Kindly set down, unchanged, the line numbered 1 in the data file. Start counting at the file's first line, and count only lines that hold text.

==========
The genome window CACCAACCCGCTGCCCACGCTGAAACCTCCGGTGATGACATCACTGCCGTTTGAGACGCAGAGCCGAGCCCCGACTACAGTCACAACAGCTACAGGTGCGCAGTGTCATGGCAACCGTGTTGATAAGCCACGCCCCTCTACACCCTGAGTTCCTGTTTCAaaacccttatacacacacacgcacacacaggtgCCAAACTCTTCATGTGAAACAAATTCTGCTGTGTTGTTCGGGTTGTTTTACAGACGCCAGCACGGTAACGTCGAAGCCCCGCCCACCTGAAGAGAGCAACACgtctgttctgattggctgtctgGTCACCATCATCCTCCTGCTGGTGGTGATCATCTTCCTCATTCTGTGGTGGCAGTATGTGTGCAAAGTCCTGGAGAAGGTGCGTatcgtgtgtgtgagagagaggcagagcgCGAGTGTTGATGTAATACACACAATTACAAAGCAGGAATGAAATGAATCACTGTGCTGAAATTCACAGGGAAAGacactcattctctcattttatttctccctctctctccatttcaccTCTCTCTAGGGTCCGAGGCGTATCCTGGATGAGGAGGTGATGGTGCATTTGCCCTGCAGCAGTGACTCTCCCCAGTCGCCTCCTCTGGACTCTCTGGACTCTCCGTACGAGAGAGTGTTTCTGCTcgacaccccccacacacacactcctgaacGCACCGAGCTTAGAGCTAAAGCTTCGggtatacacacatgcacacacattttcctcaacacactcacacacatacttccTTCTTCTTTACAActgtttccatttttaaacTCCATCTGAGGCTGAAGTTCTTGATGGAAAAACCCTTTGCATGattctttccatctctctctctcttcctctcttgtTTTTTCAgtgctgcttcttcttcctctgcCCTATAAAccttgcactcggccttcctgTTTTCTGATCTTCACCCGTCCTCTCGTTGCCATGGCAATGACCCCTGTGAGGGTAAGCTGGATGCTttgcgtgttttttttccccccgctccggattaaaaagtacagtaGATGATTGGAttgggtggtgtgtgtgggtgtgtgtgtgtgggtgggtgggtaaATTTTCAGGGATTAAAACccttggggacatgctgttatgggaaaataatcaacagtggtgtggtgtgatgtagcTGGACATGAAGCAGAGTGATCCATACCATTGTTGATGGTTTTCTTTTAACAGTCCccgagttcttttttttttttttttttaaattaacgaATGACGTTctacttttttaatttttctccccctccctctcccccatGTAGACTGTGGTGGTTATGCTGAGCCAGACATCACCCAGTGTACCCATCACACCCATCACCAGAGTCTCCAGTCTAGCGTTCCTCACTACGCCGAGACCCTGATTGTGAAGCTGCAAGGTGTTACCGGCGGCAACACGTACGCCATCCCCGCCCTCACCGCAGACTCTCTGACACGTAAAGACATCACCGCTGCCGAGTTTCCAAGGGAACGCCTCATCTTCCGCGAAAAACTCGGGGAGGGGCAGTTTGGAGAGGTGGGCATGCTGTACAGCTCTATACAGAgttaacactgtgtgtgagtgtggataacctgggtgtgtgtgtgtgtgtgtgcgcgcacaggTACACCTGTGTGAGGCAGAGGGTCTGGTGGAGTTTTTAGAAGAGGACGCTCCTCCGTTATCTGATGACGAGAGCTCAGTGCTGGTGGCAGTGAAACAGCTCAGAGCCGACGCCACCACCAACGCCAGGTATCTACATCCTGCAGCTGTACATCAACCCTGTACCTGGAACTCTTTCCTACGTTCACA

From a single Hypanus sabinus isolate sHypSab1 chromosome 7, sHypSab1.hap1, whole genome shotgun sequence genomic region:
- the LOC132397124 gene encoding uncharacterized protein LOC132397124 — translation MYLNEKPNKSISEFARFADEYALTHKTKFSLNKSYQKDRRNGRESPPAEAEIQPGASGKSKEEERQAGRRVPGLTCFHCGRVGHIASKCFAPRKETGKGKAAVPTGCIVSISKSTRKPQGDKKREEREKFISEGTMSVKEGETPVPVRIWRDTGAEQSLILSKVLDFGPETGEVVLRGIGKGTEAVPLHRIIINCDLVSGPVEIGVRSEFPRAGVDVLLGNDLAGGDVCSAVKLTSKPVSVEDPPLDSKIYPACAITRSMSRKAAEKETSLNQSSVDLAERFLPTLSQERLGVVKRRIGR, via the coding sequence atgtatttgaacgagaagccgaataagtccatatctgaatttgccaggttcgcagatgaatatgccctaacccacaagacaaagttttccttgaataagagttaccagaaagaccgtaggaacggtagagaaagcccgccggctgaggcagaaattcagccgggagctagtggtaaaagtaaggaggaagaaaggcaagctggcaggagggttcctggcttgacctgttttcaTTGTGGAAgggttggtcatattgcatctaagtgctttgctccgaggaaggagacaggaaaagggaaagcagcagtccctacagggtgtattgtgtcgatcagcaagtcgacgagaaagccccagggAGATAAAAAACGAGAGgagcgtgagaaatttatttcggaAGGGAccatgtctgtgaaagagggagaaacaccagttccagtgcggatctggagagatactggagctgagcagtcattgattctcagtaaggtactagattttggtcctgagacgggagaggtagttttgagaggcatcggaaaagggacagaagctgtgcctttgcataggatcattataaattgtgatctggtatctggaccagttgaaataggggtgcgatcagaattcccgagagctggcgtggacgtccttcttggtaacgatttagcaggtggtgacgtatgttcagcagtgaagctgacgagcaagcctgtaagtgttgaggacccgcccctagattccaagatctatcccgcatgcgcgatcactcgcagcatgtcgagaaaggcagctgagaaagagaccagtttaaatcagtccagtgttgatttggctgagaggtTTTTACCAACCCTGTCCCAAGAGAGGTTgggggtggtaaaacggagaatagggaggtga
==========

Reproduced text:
The genome window CACCAACCCGCTGCCCACGCTGAAACCTCCGGTGATGACATCACTGCCGTTTGAGACGCAGAGCCGAGCCCCGACTACAGTCACAACAGCTACAGGTGCGCAGTGTCATGGCAACCGTGTTGATAAGCCACGCCCCTCTACACCCTGAGTTCCTGTTTCAaaacccttatacacacacacgcacacacaggtgCCAAACTCTTCATGTGAAACAAATTCTGCTGTGTTGTTCGGGTTGTTTTACAGACGCCAGCACGGTAACGTCGAAGCCCCGCCCACCTGAAGAGAGCAACACgtctgttctgattggctgtctgGTCACCATCATCCTCCTGCTGGTGGTGATCATCTTCCTCATTCTGTGGTGGCAGTATGTGTGCAAAGTCCTGGAGAAGGTGCGTatcgtgtgtgtgagagagaggcagagcgCGAGTGTTGATGTAATACACACAATTACAAAGCAGGAATGAAATGAATCACTGTGCTGAAATTCACAGGGAAAGacactcattctctcattttatttctccctctctctccatttcaccTCTCTCTAGGGTCCGAGGCGTATCCTGGATGAGGAGGTGATGGTGCATTTGCCCTGCAGCAGTGACTCTCCCCAGTCGCCTCCTCTGGACTCTCTGGACTCTCCGTACGAGAGAGTGTTTCTGCTcgacaccccccacacacacactcctgaacGCACCGAGCTTAGAGCTAAAGCTTCGggtatacacacatgcacacacattttcctcaacacactcacacacatacttccTTCTTCTTTACAActgtttccatttttaaacTCCATCTGAGGCTGAAGTTCTTGATGGAAAAACCCTTTGCATGattctttccatctctctctctcttcctctcttgtTTTTTCAgtgctgcttcttcttcctctgcCCTATAAAccttgcactcggccttcctgTTTTCTGATCTTCACCCGTCCTCTCGTTGCCATGGCAATGACCCCTGTGAGGGTAAGCTGGATGCTttgcgtgttttttttccccccgctccggattaaaaagtacagtaGATGATTGGAttgggtggtgtgtgtgggtgtgtgtgtgtgggtgggtgggtaaATTTTCAGGGATTAAAACccttggggacatgctgttatgggaaaataatcaacagtggtgtggtgtgatgtagcTGGACATGAAGCAGAGTGATCCATACCATTGTTGATGGTTTTCTTTTAACAGTCCccgagttcttttttttttttttttttaaattaacgaATGACGTTctacttttttaatttttctccccctccctctcccccatGTAGACTGTGGTGGTTATGCTGAGCCAGACATCACCCAGTGTACCCATCACACCCATCACCAGAGTCTCCAGTCTAGCGTTCCTCACTACGCCGAGACCCTGATTGTGAAGCTGCAAGGTGTTACCGGCGGCAACACGTACGCCATCCCCGCCCTCACCGCAGACTCTCTGACACGTAAAGACATCACCGCTGCCGAGTTTCCAAGGGAACGCCTCATCTTCCGCGAAAAACTCGGGGAGGGGCAGTTTGGAGAGGTGGGCATGCTGTACAGCTCTATACAGAgttaacactgtgtgtgagtgtggataacctgggtgtgtgtgtgtgtgtgtgcgcgcacaggTACACCTGTGTGAGGCAGAGGGTCTGGTGGAGTTTTTAGAAGAGGACGCTCCTCCGTTATCTGATGACGAGAGCTCAGTGCTGGTGGCAGTGAAACAGCTCAGAGCCGACGCCACCACCAACGCCAGGTATCTACATCCTGCAGCTGTACATCAACCCTGTACCTGGAACTCTTTCCTACGTTCACA